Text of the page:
Converging at light speed


The speed with which the EU is moving on issues relating to technological convergence is hardly surprising. Some of Europe's most powerful media companies are constantly pushing out the regulatory boundaries, seeking new alliances, alignments and ways to increase market share and create monopolies. Only last week the Commission had to stop two of Germany's biggest media giants, Kirch and Bertelsmann, from promoting their digital pay TV services and marketing their joint set-top decoder. The Commission is using competition rules to investigate whether Kirch and Bertelsmann's pooled digital TV project, Premiere - one company supplies content and the other the technology - complies with competition laws, and more importantly, whether it gives the impression that the decoder is already the definite digital standard for Germany.

The biggest giant of them all, Microsoft is currently the subject of six EU inquiries.

The EU Commission has just published a major Green Paper on Convergence of the Telecommunications Media and Information Technology Sectors and the Implications for Regulation Towards and Information Society Approach.

The long-winded title is not necessarily an indication that it will remain on a shelf in Brussels. A consultation process will take place until April. A report will be published next June. By summer the Council of Ministers and the European Parliament should have adopted resolutions and the Commission will respond with a convergence action plan by the end of next year.

The digital revolution is already upon us, with hundreds of new television services planned. Tradition boundaries within the communications and media industries - between broadcasting, voice telephony and online computer services - are already beginning to break down. The challenge facing governments is that each sector operates on a different "platform" (TV sets, telephones and computers); and up to now each has been regulated by different laws and different regulators, mainly at national level.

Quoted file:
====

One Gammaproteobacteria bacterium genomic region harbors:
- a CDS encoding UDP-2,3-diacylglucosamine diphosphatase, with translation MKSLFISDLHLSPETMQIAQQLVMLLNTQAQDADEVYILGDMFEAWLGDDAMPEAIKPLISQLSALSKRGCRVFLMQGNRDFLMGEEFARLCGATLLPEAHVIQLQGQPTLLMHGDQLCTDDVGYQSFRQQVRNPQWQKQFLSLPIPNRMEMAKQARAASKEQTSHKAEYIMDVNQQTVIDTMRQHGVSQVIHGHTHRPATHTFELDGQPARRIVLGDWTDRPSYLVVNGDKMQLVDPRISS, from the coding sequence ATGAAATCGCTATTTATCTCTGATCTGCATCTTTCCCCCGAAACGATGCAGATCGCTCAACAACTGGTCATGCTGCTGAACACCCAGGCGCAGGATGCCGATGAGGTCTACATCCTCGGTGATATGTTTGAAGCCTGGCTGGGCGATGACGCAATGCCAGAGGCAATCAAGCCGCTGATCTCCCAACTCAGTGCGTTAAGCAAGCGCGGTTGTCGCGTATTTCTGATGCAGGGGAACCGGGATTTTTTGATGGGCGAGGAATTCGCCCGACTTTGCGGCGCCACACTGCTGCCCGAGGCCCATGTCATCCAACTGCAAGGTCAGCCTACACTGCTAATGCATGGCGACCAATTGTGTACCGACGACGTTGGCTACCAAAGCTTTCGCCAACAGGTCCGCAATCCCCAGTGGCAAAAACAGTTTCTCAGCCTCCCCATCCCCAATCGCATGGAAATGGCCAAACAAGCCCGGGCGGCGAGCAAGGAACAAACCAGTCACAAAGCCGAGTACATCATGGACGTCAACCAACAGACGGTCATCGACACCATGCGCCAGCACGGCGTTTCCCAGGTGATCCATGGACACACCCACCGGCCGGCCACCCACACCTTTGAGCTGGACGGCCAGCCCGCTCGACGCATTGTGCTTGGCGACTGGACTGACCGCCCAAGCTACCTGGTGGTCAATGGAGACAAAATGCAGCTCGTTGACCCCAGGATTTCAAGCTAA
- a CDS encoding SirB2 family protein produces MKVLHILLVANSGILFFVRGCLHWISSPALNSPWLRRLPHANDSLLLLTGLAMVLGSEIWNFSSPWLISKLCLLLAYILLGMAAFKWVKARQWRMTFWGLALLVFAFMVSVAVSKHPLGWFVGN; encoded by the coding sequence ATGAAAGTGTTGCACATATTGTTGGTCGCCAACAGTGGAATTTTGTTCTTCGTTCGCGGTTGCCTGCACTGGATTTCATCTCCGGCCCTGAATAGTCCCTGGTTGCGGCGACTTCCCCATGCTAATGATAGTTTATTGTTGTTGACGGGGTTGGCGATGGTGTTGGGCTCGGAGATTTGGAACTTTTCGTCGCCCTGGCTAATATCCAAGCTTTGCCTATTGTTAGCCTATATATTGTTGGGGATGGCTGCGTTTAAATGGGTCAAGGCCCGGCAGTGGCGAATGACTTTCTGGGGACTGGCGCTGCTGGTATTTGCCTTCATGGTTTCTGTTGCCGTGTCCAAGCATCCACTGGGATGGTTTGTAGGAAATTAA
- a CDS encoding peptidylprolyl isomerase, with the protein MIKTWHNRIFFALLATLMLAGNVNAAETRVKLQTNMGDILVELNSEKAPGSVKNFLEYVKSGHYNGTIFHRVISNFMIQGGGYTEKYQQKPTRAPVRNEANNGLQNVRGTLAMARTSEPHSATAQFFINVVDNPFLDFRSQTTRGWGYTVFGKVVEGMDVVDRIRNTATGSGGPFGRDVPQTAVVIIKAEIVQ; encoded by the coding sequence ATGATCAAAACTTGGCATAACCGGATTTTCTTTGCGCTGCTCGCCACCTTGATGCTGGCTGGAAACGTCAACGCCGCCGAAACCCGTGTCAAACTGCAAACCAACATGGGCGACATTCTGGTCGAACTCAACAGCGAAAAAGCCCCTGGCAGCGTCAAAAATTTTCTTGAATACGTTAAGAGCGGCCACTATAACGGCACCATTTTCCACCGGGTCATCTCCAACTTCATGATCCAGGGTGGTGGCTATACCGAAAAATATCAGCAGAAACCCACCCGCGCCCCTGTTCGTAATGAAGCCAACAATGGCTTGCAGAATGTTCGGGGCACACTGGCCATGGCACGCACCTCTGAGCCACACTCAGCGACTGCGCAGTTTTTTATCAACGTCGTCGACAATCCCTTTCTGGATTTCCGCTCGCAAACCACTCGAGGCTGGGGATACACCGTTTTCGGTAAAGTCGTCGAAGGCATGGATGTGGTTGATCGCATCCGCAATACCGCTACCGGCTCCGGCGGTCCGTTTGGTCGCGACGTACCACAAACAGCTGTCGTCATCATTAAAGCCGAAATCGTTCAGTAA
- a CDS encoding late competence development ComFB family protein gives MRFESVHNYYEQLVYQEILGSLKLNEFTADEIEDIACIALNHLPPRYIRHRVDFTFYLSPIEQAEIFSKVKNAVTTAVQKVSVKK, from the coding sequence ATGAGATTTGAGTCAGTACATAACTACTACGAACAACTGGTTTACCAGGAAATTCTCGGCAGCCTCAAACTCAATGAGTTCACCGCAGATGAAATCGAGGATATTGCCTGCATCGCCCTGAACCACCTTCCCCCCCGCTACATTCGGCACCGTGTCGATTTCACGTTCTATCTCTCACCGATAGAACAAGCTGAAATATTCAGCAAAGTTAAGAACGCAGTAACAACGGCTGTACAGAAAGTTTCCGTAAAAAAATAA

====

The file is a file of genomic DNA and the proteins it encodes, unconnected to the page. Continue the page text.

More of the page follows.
Nowadays digital technology allows a substantially higher capacity of traditional and new services to be transported over the same networks and to use integrated devices for computing, television and telephones. Already telecommunications, media and information technology companies are offering services outside their traditional business sectors, often, on an international or global scale.

The Green Paper points to what has already taken place:

Internet services delivered to TV sets via systems such as Web TV;

email and the Web available through digital TV decoders and mobile phones;

webcasting of radio and TV programmes and using the Internet for voice telephony.

But the 57-page document represents two distinct cultures, cultures that might be personified in the two Commissions whose names are attached. The free market approach of telecomms Commissioner Martin Bangemann contrasts with that of the Commissioner responsible for broadcasting, Marcelino Oreja, who reportedly softened the pure market-driven ideas by pushing some cultural and democratic balance.